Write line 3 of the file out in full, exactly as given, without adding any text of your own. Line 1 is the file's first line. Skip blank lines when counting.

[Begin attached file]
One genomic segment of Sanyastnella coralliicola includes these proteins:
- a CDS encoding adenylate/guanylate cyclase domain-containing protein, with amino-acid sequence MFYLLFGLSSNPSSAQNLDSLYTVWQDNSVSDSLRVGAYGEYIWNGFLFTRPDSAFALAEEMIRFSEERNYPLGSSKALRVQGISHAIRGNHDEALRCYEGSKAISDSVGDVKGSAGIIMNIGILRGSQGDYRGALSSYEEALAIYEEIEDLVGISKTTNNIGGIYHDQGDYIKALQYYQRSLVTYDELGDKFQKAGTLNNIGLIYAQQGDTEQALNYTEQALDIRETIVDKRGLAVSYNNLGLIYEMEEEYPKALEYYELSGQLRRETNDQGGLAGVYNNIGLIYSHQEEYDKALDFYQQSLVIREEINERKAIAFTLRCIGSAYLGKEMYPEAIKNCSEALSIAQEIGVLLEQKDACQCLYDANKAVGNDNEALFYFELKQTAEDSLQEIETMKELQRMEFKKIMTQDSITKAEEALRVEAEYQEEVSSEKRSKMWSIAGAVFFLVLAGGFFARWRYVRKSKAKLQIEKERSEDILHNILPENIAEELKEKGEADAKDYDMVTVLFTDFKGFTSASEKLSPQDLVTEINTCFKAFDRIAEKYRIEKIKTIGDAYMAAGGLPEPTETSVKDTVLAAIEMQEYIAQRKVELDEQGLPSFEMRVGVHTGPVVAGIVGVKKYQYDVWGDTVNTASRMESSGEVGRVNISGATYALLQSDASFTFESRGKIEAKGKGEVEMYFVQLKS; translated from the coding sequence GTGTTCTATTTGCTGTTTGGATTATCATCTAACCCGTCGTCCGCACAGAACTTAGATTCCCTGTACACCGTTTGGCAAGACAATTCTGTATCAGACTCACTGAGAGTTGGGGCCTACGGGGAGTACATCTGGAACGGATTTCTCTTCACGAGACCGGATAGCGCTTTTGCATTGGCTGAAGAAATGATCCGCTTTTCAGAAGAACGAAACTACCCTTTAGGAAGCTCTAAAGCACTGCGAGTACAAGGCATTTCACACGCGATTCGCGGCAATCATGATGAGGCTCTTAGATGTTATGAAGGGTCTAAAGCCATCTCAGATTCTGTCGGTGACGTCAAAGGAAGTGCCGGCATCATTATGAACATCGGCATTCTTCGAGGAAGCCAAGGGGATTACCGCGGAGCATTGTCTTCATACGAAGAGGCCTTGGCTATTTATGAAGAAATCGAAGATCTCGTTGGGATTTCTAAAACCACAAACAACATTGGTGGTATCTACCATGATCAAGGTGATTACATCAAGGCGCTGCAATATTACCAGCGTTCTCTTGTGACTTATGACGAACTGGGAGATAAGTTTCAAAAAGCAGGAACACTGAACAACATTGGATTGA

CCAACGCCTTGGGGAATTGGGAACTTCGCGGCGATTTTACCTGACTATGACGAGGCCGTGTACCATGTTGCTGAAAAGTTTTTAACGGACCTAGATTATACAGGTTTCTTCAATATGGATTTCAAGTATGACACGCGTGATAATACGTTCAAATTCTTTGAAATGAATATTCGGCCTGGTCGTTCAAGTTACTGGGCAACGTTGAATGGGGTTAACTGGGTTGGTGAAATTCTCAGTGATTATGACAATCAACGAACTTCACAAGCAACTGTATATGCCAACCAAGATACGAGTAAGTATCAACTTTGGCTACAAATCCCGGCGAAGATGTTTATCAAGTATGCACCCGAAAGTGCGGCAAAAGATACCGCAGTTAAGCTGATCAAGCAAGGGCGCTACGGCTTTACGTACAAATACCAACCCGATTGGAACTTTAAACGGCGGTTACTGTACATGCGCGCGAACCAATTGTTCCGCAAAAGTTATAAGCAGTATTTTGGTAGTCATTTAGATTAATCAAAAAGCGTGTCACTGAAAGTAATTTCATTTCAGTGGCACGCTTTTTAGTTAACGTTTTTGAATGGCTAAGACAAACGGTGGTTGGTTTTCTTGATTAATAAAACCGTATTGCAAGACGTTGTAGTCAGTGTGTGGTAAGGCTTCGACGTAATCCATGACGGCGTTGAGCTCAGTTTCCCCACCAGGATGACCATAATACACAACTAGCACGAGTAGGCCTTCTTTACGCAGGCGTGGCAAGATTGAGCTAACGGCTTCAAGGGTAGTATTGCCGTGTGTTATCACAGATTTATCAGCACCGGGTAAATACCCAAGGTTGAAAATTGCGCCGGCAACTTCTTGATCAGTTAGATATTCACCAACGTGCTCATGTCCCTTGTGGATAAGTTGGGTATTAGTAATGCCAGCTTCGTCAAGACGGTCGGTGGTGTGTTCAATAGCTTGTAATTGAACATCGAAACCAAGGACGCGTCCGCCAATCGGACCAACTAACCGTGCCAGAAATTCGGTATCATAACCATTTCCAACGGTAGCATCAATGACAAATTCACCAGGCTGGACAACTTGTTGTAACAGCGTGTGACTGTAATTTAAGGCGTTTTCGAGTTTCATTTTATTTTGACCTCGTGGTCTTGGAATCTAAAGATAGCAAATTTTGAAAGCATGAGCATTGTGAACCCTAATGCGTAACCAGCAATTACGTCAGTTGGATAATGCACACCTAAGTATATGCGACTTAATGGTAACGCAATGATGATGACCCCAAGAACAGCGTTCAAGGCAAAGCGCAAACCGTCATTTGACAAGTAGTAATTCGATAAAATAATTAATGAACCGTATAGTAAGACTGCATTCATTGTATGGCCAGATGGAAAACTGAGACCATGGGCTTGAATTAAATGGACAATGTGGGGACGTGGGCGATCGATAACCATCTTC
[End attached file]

CCAACGCCTTGGGGAATTGGGAACTTCGCGGCGATTTTACCTGACTATGACGAGGCCGTGTACCATGTTGCTGAAAAGTTTTTAACGGACCTAGATTATACAGGTTTCTTCAATATGGATTTCAAGTATGACACGCGTGATAATACGTTCAAATTCTTTGAAATGAATATTCGGCCTGGTCGTTCAAGTTACTGGGCAACGTTGAATGGGGTTAACTGGGTTGGTGAAATTCTCAGTGATTATGACAATCAACGAACTTCACAAGCAACTGTATATGCCAACCAAGATACGAGTAAGTATCAACTTTGGCTACAAATCCCGGCGAAGATGTTTATCAAGTATGCACCCGAAAGTGCGGCAAAAGATACCGCAGTTAAGCTGATCAAGCAAGGGCGCTACGGCTTTACGTACAAATACCAACCCGATTGGAACTTTAAACGGCGGTTACTGTACATGCGCGCGAACCAATTGTTCCGCAAAAGTTATAAGCAGTATTTTGGTAGTCATTTAGATTAATCAAAAAGCGTGTCACTGAAAGTAATTTCATTTCAGTGGCACGCTTTTTAGTTAACGTTTTTGAATGGCTAAGACAAACGGTGGTTGGTTTTCTTGATTAATAAAACCGTATTGCAAGACGTTGTAGTCAGTGTGTGGTAAGGCTTCGACGTAATCCATGACGGCGTTGAGCTCAGTTTCCCCACCAGGATGACCATAATACACAACTAGCACGAGTAGGCCTTCTTTACGCAGGCGTGGCAAGATTGAGCTAACGGCTTCAAGGGTAGTATTGCCGTGTGTTATCACAGATTTATCAGCACCGGGTAAATACCCAAGGTTGAAAATTGCGCCGGCAACTTCTTGATCAGTTAGATATTCACCAACGTGCTCATGTCCCTTGTGGATAAGTTGGGTATTAGTAATGCCAGCTTCGTCAAGACGGTCGGTGGTGTGTTCAATAGCTTGTAATTGAACATCGAAACCAAGGACGCGTCCGCCAATCGGACCAACTAACCGTGCCAGAAATTCGGTATCATAACCATTTCCAACGGTAGCATCAATGACAAATTCACCAGGCTGGACAACTTGTTGTAACAGCGTGTGACTGTAATTTAAGGCGTTTTCGAGTTTCATTTTATTTTGACCTCGTGGTCTTGGAATCTAAAGATAGCAAATTTTGAAAGCATGAGCATTGTGAACCCTAATGCGTAACCAGCAATTACGTCAGTTGGATAATGCACACCTAAGTATATGCGACTTAATGGTAACGCAATGATGATGACCCCAAGAACAGCGTTCAAGGCAAAGCGCAAACCGTCATTTGACAAGTAGTAATTCGATAAAATAATTAATGAACCGTATAGTAAGACTGCATTCATTGTATGGCCAGATGGAAAACTGAGACCATGGGCTTGAATTAAATGGACAATGTGGGGACGTGGGCGATCGATAACCATCTTC